Karen Shedlack, M.D., Antonia Chronopoulos, Ph.D., Elena Pellegrino, M.A., Michael Stefanov, Ph.D.
Assessing treatment outcome in dual diagnosis is essential and yet, impractical in many settings. Rating scales can be highly subjective and overly cumbersome. While psychiatric scales are not always appropriate for individuals with mental retardation and developmental disabilities (MR/DD), developmental scales can exclude adult psychopathology. Discussion of available instruments and examples of clinical application will be presented.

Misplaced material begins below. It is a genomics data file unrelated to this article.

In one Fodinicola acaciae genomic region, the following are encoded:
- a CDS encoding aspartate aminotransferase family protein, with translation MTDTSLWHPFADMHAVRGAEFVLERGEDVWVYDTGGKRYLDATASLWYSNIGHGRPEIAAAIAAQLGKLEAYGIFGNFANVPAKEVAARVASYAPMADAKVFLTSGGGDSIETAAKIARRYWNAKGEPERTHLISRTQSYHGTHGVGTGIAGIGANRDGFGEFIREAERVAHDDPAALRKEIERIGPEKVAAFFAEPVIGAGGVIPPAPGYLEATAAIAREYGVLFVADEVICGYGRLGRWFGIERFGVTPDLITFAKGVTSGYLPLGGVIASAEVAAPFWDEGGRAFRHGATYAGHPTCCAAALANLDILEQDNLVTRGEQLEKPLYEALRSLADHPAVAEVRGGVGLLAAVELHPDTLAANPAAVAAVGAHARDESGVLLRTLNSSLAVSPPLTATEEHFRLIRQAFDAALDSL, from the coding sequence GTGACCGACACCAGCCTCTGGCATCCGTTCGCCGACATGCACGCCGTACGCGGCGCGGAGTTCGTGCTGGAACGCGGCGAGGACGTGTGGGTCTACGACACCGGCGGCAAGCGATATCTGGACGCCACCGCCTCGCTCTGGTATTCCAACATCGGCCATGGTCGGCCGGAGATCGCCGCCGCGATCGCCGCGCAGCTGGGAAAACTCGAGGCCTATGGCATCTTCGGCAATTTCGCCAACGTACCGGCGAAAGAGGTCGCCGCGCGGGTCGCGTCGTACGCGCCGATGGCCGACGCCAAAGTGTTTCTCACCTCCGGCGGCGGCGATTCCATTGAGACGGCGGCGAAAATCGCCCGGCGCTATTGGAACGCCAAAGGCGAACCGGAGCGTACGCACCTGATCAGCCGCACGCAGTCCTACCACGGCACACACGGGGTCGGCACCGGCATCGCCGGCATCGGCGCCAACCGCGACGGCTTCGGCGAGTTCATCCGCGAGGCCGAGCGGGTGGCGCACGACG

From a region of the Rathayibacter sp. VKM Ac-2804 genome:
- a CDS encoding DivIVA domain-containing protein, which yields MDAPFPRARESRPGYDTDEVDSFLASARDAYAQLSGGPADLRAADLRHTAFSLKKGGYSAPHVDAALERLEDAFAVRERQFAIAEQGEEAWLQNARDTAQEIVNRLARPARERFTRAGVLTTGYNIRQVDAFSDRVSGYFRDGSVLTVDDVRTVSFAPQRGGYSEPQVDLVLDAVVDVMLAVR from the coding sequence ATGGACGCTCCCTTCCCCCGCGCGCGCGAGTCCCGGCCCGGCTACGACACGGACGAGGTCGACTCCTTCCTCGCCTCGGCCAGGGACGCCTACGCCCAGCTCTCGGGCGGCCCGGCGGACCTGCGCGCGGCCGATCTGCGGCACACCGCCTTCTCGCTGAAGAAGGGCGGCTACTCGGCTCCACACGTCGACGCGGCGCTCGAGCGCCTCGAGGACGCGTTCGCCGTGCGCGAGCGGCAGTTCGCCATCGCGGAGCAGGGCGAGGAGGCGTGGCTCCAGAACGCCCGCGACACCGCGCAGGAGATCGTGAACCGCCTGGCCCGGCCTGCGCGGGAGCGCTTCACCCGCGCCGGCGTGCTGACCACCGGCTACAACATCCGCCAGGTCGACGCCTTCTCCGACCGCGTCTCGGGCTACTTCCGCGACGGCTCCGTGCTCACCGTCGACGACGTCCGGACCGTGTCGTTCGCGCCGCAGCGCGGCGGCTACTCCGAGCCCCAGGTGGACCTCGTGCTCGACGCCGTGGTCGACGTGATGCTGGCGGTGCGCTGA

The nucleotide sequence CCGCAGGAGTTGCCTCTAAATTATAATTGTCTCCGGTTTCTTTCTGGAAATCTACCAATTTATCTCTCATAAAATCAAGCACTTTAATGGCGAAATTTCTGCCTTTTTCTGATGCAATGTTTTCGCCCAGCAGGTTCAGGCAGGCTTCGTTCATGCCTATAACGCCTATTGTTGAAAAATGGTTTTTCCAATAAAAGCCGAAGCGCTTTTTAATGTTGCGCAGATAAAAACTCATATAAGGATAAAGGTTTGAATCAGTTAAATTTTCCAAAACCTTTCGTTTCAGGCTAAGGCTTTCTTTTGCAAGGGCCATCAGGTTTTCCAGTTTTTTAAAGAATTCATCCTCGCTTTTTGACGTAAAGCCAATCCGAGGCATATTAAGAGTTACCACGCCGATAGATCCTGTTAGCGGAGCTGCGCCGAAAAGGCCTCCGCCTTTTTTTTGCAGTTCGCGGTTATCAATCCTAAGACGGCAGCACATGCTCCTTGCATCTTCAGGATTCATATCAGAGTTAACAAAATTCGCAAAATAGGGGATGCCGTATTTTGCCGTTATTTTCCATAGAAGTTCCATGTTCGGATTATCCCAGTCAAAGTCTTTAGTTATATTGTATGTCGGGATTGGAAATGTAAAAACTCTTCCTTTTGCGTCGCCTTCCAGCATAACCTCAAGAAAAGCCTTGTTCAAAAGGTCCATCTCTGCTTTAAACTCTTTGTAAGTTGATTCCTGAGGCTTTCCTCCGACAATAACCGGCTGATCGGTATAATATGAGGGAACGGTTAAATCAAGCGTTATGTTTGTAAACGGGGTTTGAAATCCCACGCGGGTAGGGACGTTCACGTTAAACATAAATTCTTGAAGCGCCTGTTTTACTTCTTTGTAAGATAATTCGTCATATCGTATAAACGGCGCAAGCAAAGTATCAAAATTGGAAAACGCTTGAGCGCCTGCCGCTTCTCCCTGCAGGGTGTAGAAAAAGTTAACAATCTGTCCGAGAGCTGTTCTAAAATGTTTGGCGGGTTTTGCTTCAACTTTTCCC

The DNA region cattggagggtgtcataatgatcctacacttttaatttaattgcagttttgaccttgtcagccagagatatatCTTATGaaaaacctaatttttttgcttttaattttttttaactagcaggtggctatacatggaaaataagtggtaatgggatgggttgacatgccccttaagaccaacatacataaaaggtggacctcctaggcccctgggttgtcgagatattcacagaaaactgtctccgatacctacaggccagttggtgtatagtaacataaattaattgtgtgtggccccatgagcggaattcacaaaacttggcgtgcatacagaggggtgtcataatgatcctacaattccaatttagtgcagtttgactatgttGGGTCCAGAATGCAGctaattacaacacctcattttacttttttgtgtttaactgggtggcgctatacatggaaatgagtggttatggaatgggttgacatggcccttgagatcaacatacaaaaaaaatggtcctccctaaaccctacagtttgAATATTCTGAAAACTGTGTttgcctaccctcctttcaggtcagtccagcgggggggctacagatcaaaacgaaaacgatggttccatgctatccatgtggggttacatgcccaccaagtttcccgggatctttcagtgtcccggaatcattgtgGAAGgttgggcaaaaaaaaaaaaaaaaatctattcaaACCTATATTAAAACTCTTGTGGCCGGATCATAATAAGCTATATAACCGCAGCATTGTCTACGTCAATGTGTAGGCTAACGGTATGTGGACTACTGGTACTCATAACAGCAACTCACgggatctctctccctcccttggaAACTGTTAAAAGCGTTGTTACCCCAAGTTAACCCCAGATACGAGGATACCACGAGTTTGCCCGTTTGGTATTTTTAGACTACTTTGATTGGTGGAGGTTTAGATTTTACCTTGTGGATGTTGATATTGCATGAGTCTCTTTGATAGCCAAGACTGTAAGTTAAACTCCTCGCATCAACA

Psychiatric rating scales that are designed for measuring change in mental status may not be appropriate for adults with MR/DD, as the inherent cognitive limitations associated with developmental syndromes often impede the ability to self-report internal states. In addition, individuals with MR/DD usually lack the ability to make comparisons as to the intensity and duration of symptoms. For example, questions such as, Are the voices better or worse than when we last spoke? and the natural follow-ups, How much better/worse? and How long have they been better/worse? and What made them better/worse? are virtually impossible for most people with dual diagnosis to accurately answer. Conversely, some behaviorally-oriented scales that are available for use with MR/DD populations are purposely designed to disregard DSM-IV and ICD-10 psychiatric symptoms, in order to avoid the self-interpretation bias (Aman, 1991). In addition, most mental health rating scales are lengthy and can only be properly used by staff who are trained in psychiatry. These features rule out the use of most rating scales in dual diagnosis clinics and other outpatient settings in which the psychiatrists time is limited. The clinical benefits of routinely utilizing an appropriate rating instrument in adult dual diagnosis populations is obvious. However, in America, as third party payers and regulatory agencies become more interested in quantifying and comparing psychiatric change occurring in various treatment settings and over various time frames for all persons, the need to identify adapted rating scales for use in dual diagnosis has become timely.